The military have been drafted in to deliver vital personal protective equipment (PPE), including 10 million masks, to medics on the coronavirus frontline, the Housing Secretary has told ITV's Peston.

Robert Jenrick said the Government were "ramping up efforts very significantly" in order to meet the extra demand for PPE, he told Anushka Asthana.

"We need to get more PPE out to people working on the frontline, that's in hospitals, it's in social care, it's in pharmacies and GP's surgeries," he said.

"We are doing that, we are ramping up efforts very significantly, we're taking very large stocks now, over 10 million masks for example in the last few days.

"And we've now got the military involved in delivering this to the frontline. There's reason to believe that is succeeding, we delivered stocks to hospitals in the last few days.

"Every social care provider in the country will get deliveries this week. We now have a PPE hotline so that those people on the front line can ring up, get the order that they desperately need."

But former Health Secretary Jeremy Hunt said that he was hearing from the British Medical Association that "there are still shortages of goggles.”

"If you're looking after a patient who sprays you or spits on you or coughs on you, you should wear goggles," he said.

"We've got Chaand Nagpaul, the president of the British Medical Association speaking to the select committee tomorrow morning and we're obviously be asking him about that," Mr Hunt added.

Following the Prince of Wales' positive test for coronavirus, questions have been raised about testing in the UK; at the moment, only patients in hospital are being routinely tested.

The Housing Secretary said the Government's next priority was to ensure NHS workers were tested.

"We're ramping up production again very rapidly in the days and weeks ahead, we'll try to ensure that all NHS professionals get tested," he said.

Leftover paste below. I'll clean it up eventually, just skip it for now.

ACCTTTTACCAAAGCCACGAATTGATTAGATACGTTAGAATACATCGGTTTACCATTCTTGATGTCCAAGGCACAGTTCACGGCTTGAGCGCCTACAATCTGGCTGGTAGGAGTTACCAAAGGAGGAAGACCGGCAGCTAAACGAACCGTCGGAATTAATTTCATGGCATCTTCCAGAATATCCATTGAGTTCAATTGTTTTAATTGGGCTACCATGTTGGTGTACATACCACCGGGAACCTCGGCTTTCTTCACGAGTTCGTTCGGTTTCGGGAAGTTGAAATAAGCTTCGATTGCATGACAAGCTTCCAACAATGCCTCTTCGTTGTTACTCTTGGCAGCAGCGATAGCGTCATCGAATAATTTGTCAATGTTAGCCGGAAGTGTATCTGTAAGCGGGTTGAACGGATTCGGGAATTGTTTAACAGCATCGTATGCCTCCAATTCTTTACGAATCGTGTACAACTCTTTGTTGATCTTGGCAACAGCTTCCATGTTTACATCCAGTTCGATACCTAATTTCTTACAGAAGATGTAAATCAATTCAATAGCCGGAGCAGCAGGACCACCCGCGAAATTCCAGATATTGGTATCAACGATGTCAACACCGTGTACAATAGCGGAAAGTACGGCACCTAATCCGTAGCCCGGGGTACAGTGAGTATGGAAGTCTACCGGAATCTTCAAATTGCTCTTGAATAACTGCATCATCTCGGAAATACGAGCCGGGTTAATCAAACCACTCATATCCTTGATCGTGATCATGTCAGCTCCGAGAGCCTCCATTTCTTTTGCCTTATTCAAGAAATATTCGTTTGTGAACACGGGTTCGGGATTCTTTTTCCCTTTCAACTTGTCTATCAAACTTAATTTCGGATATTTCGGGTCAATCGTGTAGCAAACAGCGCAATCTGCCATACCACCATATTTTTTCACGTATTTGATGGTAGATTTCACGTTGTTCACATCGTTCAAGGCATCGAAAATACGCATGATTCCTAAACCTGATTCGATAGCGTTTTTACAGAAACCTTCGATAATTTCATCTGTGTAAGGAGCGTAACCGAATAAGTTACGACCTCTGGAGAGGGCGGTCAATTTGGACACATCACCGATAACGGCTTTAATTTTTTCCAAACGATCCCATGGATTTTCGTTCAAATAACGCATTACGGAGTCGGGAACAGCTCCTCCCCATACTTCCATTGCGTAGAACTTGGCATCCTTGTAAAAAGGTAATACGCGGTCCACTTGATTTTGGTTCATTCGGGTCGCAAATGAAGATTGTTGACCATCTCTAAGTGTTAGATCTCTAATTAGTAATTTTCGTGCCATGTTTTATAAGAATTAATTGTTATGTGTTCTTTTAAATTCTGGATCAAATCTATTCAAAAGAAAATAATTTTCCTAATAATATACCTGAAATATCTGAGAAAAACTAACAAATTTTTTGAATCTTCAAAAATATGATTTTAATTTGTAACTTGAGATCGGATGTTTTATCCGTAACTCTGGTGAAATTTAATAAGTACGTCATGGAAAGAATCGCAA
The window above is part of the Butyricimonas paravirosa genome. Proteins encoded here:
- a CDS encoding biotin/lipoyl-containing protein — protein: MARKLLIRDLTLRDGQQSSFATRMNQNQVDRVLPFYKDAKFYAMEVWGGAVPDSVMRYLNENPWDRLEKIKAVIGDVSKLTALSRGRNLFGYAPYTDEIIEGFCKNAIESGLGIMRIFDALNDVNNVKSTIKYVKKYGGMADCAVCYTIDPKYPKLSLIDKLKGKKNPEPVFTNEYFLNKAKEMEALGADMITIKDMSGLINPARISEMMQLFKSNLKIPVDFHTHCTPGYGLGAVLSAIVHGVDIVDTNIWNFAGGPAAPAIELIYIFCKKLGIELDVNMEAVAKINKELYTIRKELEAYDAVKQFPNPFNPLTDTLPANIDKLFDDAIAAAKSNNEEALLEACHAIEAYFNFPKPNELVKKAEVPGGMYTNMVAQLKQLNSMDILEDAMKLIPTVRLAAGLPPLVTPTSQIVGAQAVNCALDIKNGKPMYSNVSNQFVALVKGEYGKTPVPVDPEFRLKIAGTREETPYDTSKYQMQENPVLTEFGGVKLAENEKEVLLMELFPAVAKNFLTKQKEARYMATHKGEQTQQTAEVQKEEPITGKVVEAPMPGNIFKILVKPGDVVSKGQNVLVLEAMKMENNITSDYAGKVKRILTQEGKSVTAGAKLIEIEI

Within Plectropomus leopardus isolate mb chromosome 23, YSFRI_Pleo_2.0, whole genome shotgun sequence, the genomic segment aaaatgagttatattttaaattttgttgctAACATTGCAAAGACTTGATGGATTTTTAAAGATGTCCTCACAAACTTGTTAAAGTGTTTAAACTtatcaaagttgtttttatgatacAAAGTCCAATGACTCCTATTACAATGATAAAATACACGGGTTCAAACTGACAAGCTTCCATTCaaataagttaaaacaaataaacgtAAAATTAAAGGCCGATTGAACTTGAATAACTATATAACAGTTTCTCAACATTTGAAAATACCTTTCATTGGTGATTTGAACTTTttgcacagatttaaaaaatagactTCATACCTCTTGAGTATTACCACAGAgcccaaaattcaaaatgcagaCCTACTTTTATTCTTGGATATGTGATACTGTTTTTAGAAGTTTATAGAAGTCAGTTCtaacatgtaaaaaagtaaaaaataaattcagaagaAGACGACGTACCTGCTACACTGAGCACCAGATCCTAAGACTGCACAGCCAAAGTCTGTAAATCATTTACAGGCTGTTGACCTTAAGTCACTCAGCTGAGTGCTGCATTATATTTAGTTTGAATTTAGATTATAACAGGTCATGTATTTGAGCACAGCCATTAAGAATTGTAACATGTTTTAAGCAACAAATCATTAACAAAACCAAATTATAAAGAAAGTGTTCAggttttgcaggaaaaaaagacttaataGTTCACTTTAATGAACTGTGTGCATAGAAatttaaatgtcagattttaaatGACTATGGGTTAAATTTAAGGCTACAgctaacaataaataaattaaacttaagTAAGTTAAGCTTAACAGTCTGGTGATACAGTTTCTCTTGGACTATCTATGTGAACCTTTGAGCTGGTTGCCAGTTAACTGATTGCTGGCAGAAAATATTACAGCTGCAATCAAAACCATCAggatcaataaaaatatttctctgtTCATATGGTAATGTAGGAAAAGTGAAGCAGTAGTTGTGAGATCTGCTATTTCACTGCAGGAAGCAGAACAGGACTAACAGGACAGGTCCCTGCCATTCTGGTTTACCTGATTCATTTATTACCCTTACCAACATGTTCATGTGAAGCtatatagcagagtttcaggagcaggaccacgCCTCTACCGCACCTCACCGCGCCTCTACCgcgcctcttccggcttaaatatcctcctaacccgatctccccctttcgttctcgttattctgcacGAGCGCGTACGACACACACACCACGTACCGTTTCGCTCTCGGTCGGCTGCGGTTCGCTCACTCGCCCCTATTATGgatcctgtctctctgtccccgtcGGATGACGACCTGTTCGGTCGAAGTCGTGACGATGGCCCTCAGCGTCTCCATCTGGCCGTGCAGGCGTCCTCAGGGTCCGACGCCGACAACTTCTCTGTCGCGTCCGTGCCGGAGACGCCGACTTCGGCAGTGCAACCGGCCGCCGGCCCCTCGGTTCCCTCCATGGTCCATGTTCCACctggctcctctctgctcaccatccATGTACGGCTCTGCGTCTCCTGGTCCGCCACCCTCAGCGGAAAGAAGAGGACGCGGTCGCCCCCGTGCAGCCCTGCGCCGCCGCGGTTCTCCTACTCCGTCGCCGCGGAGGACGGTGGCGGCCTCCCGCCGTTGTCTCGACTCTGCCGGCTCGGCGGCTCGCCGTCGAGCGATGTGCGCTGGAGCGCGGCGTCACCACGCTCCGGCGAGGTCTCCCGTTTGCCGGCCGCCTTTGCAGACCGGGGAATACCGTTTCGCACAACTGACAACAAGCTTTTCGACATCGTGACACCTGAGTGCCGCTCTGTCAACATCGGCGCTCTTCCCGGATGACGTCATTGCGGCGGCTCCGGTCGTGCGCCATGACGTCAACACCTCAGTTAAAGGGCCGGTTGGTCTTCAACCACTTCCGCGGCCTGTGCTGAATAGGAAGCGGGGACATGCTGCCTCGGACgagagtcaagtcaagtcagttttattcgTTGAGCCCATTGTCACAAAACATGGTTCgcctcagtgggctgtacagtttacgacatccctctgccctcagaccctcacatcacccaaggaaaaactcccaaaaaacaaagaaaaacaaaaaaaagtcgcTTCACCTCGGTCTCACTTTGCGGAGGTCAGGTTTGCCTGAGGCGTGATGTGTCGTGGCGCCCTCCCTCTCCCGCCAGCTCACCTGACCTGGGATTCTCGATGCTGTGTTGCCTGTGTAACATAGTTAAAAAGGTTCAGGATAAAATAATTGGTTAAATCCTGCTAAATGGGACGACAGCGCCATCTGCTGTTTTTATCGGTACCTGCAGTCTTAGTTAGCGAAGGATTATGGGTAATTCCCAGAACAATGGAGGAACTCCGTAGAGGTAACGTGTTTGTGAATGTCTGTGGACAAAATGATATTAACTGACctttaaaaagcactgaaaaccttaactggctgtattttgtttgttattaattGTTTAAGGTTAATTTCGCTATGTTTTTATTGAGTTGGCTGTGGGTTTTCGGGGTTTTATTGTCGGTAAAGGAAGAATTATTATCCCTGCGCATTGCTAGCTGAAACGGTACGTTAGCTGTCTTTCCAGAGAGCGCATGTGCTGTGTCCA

Shadow Secretary of State for Education Angela Rayner MP, said the recent announcement that a test might be imminent was "woefully inadequate".

"What we need to do is make sure our essential public service workers get those tests immediately so that we can track the virus and that we can protect our frontline workers, including teachers and support staff, that are on the front line protecting our citizens against this virus."

The rise in UK coronavirus-related deaths from 422 to 465, a jump of 43, is the smallest day-on-day increase in the number of deaths since March 20.

Mr Hunt said the Government were monitoring what happens in Wuhan where strict quarantine measures have been relaxed, as the results would show whether the UK will be on and off lockdown for the next year.

"The big thing that will have some light on in about month's time is whether once you've suppressed the virus and then you lift the social distancing measures, it starts to come back," he said.

"And that's the thing we'll find out because they're just starting to lift some of the extreme measures in Wuhan, schools are going back in China, and we're looking very carefully at countries like Hong Kong to see whether it comes back."

Last week the Government introduced measures to help tenants who may be financially impacted by the economic fallout of the coronavirus outbreak.

The move came after criticism that they were not protecting renters, who are often among the most vulnerable members of society.

Asked what protection tenants will have against being evicted under new legislation, Mr Jenrick said: "What we've introduced through the emergency legislation is a complete moratorium on evictions for three months, with the power to extend that by another three months, if we need to, if in three months' time the coronavirus crisis is still with us.

"So absolutely nobody should be concerned about being evicted from their home for at least the next three months."

He said the three-month 'rent holiday' would be reviewed after three months.